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Pentagon study dismisses risk of openly gay troops
WASHINGTON (AP) — The Pentagon‘s study on gays in the military has determined that overturning the “don’t ask, don’t tell” ban on serving openly might cause some disruption at first but would not create widespread or long-lasting problems.
The study provides ammunition to congressional Democrats struggling to overturn the law. But even with the release of Tuesday’s report, there is no indication they can overcome fierce Republican objections with just a few weeks left in this year’s postelection congressional session.
Still, Defense Secretary Robert M. Gates and the chairman of the Joint Chiefs of Staff, Adm. Mike Mullen, said Congress should act quickly because of a recent effort by a federal judge to overturn the law.
Mr. Gates said the military needs time to prepare for such an adjustment, even though he said he didn’t envision any changes to housing or other personnel policies. He said a sudden, court-issued mandate would increase the risk of disruption significantly.
“Given the present circumstances, those that choose not to act legislatively are rolling the dice that this policy will not be abruptly overturned by the courts,” Mr. Gates told reporters.
The co-chairs of the study, Pentagon General Counsel Jeh Johnson and Army Gen. Carter Ham, wrote, “We are both convinced that our military can do this, even during this time of war.”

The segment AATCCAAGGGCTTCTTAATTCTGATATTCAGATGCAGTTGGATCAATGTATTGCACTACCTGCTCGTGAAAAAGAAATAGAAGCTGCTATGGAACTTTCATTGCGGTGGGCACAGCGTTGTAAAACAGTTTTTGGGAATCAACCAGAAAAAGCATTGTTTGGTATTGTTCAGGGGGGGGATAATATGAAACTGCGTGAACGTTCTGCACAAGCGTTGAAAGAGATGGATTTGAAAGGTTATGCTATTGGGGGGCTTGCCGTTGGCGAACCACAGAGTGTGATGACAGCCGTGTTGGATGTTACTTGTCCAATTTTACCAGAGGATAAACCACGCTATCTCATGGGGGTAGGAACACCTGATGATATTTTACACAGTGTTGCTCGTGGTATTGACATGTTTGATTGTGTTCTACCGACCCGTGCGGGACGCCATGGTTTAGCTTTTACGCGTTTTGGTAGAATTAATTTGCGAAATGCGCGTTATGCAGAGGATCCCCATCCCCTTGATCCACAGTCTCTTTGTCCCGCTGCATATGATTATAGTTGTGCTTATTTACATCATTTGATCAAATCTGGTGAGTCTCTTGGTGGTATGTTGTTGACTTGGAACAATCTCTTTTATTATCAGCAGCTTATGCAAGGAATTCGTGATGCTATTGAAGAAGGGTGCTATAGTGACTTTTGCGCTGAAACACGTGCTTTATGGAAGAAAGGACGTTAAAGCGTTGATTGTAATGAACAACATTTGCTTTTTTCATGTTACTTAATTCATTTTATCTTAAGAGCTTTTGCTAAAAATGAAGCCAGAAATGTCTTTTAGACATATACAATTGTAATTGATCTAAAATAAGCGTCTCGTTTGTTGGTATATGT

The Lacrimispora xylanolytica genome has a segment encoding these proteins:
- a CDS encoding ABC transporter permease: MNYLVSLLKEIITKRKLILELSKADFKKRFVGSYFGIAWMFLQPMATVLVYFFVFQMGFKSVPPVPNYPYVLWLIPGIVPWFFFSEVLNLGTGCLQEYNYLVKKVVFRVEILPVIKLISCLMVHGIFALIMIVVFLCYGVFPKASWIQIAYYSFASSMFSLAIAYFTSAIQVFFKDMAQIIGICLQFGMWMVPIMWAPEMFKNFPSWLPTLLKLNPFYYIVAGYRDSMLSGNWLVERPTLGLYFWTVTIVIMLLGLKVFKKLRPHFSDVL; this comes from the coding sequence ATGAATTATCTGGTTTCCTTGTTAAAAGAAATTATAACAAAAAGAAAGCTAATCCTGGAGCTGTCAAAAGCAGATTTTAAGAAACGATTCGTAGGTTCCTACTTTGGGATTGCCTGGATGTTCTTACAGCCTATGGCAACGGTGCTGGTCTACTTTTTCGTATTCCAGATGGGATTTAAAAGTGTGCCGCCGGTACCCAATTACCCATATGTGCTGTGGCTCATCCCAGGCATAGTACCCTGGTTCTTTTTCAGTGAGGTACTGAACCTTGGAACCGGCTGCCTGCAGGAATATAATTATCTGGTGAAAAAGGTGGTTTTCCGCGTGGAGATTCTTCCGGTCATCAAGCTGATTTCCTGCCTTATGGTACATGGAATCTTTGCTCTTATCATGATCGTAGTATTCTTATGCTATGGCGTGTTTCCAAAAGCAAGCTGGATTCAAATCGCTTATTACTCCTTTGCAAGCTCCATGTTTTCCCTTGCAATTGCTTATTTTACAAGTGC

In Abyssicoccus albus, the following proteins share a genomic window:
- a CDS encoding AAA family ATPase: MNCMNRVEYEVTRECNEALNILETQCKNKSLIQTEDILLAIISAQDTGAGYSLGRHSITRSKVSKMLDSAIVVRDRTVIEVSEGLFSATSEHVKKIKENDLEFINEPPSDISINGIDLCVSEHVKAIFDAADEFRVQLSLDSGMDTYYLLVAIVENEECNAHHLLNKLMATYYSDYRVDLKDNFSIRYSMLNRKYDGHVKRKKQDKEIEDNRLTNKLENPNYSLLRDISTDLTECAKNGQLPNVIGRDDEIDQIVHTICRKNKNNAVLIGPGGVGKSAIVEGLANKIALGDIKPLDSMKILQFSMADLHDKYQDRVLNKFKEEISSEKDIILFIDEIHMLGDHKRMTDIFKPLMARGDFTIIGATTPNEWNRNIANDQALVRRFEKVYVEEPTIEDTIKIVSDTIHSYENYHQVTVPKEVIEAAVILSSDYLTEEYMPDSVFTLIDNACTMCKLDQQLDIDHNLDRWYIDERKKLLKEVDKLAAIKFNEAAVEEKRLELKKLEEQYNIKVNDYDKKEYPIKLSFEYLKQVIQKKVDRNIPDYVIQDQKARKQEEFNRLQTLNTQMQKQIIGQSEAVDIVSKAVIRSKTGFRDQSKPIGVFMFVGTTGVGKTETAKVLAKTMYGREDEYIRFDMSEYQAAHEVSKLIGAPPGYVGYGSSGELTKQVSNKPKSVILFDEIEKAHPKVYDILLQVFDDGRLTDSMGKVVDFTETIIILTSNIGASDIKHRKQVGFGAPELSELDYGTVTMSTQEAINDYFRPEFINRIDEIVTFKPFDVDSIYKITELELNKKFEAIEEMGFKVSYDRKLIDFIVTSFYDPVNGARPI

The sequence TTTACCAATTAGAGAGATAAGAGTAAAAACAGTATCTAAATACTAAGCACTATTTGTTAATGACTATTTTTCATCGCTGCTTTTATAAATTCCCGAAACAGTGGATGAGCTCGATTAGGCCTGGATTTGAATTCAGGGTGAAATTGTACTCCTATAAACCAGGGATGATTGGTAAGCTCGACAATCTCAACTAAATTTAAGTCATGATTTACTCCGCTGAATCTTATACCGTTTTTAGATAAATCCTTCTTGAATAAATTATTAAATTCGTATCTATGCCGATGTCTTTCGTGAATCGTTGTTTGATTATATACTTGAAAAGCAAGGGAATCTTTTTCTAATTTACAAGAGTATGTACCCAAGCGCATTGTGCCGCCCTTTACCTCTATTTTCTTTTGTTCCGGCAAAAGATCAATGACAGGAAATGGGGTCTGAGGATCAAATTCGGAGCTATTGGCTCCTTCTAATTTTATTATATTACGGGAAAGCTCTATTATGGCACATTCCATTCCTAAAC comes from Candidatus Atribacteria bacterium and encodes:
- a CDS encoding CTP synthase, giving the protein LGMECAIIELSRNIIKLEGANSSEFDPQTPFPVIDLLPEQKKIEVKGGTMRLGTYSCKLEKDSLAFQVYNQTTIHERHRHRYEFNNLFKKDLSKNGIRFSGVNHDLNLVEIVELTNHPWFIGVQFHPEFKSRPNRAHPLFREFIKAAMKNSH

Overall, the survey found that some two-thirds of troops don’t care if the ban is lifted. Of the 30 percent who objected, most were members of combat units.
In fact, at least 40 percent of combat troops said the acceptance of gays serving openly would be a bad idea. That number climbs to 58 percent among Marines serving in combat roles.
A summary of the report says 69 percent of respondents believe they already have served alongside a gay person. Of those who believed that, 92 percent said their units were able to work together, and 8 percent said the units functioned poorly as a result.
“We have a gay guy. He’s big, he’s mean, and he kills lots of bad guys. No one cared that he was gay,” the report quotes a member of the special operations force as saying.
The report predicts that many gay troops still would keep their sexual orientation quiet even after the ban was lifted. That discretion probably would be more common in the military than in the civilian world, the report’s authors said.
Of the survey respondents who said they were gay, only 15 percent said they would want that known to everyone in their unit.
The summary included anonymous quotes from gay troops currently serving.
“I will just be me,” one person said. “I will bring my family to family events. I will put family pictures on my desk. I am not going to go up to people and say: ‘Hi there. I’m gay.’”
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